PEOPLE of the State of California, Plaintiff and Respondent, v. Alan Benjamin LUCKMAN, Defendant and Appellant.
A jury returned a verdict of guilty against defendant for grand theft in violation of Penal Code section 487, subd. 1. A prior conviction of grand theft was alleged in the information and the jury found the prior conviction as alleged was true. Defendant appeared in propria persona. Probation was denied and defendant was sentenced to state prison for the term prescribed by law. Defendant's motion for a new trial was also denied. Defendant appeals in propria persona from the judgment of conviction and the order denying the motion for a new trial.
Defendant made a motion for appointment of counsel on appeal in Division 2 of the Second Appellate District of this court, to which consideration of this appeal had originally been assigned, on May 12, 1961. On that date the court made the following order:
‘This court, having considered defendant's application for the appointment of counsel to represent him on the appeal herein, and having made an independent investigation of the record, has determined that it would be neither advantageous to the defendant nor helpful to this court to have counsel appointed. The application is therefore denied. Appellant granted to June 12, 1961, to file appellant's opening brief.’
Thereafter, on the 26th day of September, 1961, the appeal of this case was transferred to this division. We have determined that it would be neither advantageous to defendant nor helpful to this court to have counsel appointed, in view of consideration given defendant's motion by Division 2 of this court and our own independent investigation of the record, which also led us to the same conclusion.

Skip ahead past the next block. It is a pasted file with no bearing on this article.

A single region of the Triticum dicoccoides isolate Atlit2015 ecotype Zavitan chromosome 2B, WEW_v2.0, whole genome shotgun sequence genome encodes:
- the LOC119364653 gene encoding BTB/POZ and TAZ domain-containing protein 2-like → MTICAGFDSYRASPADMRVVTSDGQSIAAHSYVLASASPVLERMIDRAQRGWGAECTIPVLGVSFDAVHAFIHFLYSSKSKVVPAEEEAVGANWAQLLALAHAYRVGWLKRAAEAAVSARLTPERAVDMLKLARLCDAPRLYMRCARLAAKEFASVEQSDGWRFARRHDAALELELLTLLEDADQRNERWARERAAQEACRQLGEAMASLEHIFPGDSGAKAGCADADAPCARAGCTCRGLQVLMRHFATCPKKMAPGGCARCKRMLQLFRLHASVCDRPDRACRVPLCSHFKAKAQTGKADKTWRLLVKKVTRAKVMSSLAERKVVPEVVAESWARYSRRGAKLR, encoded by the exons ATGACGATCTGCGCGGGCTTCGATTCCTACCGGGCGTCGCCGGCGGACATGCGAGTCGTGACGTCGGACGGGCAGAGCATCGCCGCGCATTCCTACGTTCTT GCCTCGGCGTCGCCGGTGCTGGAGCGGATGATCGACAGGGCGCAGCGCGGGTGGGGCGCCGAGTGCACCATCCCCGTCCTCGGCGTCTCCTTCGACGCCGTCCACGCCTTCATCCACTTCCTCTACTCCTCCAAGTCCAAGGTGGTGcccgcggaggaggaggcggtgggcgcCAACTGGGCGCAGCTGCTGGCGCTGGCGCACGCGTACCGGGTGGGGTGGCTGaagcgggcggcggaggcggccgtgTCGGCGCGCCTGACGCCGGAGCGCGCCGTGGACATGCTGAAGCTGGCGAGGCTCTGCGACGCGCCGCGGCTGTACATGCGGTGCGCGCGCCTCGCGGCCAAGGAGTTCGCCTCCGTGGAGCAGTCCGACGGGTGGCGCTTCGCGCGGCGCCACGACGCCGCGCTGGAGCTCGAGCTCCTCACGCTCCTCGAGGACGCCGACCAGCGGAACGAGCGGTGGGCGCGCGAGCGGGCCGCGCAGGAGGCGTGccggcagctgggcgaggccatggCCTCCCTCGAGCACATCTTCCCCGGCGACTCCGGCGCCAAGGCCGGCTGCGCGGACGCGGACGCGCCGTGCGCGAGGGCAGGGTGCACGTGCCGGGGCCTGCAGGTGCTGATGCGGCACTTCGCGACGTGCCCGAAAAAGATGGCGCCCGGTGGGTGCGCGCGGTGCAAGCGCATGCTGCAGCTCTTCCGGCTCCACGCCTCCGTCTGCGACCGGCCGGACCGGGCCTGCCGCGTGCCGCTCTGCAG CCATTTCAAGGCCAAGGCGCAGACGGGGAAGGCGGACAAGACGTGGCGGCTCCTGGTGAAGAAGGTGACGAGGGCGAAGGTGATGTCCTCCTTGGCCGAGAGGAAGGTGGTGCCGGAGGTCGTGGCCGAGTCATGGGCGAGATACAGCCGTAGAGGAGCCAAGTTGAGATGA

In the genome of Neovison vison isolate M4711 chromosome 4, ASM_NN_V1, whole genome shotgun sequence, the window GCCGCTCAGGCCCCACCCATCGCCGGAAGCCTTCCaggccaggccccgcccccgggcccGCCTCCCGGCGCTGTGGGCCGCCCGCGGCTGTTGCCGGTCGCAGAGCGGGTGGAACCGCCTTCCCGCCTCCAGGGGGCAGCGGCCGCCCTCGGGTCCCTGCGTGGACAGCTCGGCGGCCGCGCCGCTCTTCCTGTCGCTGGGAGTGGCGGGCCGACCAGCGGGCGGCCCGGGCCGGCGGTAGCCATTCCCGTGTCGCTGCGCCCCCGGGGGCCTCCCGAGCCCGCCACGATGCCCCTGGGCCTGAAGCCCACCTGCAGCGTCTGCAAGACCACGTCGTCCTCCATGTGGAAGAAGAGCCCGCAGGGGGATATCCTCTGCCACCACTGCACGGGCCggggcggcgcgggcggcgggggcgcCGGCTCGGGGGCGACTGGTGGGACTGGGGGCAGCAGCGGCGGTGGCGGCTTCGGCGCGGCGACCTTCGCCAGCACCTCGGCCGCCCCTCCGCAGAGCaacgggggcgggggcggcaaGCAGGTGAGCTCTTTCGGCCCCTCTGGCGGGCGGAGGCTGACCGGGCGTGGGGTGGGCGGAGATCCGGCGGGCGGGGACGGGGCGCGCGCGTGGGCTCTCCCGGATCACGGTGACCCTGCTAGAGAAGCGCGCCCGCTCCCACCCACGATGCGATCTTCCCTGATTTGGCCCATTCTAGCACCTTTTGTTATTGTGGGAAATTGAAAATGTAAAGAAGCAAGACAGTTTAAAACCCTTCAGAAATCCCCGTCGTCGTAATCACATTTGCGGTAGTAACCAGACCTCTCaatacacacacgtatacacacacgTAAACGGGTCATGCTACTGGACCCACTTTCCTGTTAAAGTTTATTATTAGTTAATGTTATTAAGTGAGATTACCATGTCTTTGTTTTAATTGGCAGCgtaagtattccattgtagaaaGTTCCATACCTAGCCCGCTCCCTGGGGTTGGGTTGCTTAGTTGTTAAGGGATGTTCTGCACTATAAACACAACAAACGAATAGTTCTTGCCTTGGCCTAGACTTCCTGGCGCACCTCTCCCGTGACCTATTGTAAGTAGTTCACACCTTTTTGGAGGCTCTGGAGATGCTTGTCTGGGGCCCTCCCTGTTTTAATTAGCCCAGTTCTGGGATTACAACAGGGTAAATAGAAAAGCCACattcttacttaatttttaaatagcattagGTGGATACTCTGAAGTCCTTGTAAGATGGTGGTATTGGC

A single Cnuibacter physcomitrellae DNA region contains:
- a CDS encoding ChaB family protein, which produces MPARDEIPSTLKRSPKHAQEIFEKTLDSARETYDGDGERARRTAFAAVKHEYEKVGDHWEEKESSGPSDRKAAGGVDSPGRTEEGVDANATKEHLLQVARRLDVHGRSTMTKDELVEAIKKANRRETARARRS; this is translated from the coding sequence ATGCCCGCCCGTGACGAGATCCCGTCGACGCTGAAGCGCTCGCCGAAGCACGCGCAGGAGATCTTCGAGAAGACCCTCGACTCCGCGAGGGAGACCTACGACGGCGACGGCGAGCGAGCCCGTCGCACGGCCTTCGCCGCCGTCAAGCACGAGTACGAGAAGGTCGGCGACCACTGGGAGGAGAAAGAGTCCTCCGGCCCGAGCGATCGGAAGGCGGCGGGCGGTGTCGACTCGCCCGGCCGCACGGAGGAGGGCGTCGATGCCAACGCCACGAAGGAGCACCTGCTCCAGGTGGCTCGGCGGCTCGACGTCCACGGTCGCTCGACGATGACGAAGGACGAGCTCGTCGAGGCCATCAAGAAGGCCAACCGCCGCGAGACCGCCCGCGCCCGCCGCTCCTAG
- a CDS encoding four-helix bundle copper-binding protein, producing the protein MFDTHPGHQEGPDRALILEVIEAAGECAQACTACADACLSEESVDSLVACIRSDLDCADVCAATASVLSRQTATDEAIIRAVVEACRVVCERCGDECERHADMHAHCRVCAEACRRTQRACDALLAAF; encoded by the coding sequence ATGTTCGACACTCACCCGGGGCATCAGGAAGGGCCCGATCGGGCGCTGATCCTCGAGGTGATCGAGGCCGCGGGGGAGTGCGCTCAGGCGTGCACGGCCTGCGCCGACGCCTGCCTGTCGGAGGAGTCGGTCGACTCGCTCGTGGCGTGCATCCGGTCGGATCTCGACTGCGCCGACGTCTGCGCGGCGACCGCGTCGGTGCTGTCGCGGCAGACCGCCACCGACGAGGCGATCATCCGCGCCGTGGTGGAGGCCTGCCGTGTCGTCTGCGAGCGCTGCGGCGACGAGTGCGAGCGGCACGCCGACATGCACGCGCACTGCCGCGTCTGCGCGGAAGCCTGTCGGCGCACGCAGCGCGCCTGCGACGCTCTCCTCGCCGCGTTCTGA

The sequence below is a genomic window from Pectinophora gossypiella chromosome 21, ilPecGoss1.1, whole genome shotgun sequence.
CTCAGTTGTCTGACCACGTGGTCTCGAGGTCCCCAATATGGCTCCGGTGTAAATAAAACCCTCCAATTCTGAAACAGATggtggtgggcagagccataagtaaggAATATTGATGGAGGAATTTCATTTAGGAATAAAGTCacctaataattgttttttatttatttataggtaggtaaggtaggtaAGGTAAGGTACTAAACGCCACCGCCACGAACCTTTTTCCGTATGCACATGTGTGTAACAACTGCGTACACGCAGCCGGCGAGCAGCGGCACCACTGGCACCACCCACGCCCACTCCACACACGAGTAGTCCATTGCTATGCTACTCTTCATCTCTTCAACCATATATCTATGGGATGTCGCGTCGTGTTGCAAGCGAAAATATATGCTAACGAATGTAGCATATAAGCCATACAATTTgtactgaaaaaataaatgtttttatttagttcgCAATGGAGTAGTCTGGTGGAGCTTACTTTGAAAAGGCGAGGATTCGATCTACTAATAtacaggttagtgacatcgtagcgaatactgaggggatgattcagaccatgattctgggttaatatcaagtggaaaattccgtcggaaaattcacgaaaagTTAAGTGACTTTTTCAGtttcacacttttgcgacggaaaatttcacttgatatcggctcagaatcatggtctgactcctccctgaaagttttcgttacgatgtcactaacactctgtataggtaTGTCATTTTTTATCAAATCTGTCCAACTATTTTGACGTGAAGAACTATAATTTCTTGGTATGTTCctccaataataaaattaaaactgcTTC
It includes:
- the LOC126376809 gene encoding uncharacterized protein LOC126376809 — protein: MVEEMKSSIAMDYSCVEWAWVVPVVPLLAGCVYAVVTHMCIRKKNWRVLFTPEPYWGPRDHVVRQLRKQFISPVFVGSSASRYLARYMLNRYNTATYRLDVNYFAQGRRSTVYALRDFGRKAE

On September 24, 1960, a 1959 15-foot Corvette trailer of the approximate value of $950, owned by William W. Cheney, was parked on service station property at 7600 Winnetka Avenue, Los Angeles, California. The trailer was for rent. It was completely locked and had a sign in the window showing Mr. Cheney's phone number. At about 7:30 p. m., September 26, 1960, Mr. Cheney discovered the trailer was missing. He testified no one had permission to move the trailer and that he reported the loss to police.
At about 6:45 a. m. on September 29, 1960, Police Officers Baker and Parker observed the trailer parked on private property at 6852 Amigo Street in Canoga Park. The officers had received a report in the regular course of police business of the theft of a 1959 Corvette house trailer. Mr. Cheney's report stated that the serial number of the trailer was impressed on the tongue of the trailer. The officers entered on the property and found that the tongue of the trailer was covered with a thick coat of aluminum-like substance. Officer Baker pried off the substance revealing the same number submitted by Mr. Cheney in his report to the police. Other areas used for identifying the trailer were covered by aluminum paint. The license plate on the vehicle was not the same as that on the trailer reported missing.
The officers observed defendant in the trailer and in response to Officer Parker's knock defendant came to the door. He told the officers that it was his trailer and that he had proof of ownership. He presented a bill of sale and said he had been living in this trailer for about two years and that part of the time he had lived in Colorado. The bill of sale indicated the trailer had been manufactured in 1957. Officer Baker asked, ‘Well, just when in 1957 did you buy this trailer?’ Defendant answered, ‘Somewhere around September.’ Officer Baker replied that it seemed odd that defendant had the trailer in 1957 when it had not been manufactured until 1959. Defendant was placed under arrest.
Officer Baker then searched defendant's 1952 Buick which was parked directly behind the trailer. In the trunk he discovered a tube of liquid solder, a can of aluminum paint and a brush. The auto and trailer were then impounded.
Mr. Cheney checked the serial numbers, found his registration slip inside the trailer and observed the names on the trailer were painted out with ‘silver’ paint, and the identification tags were stripped.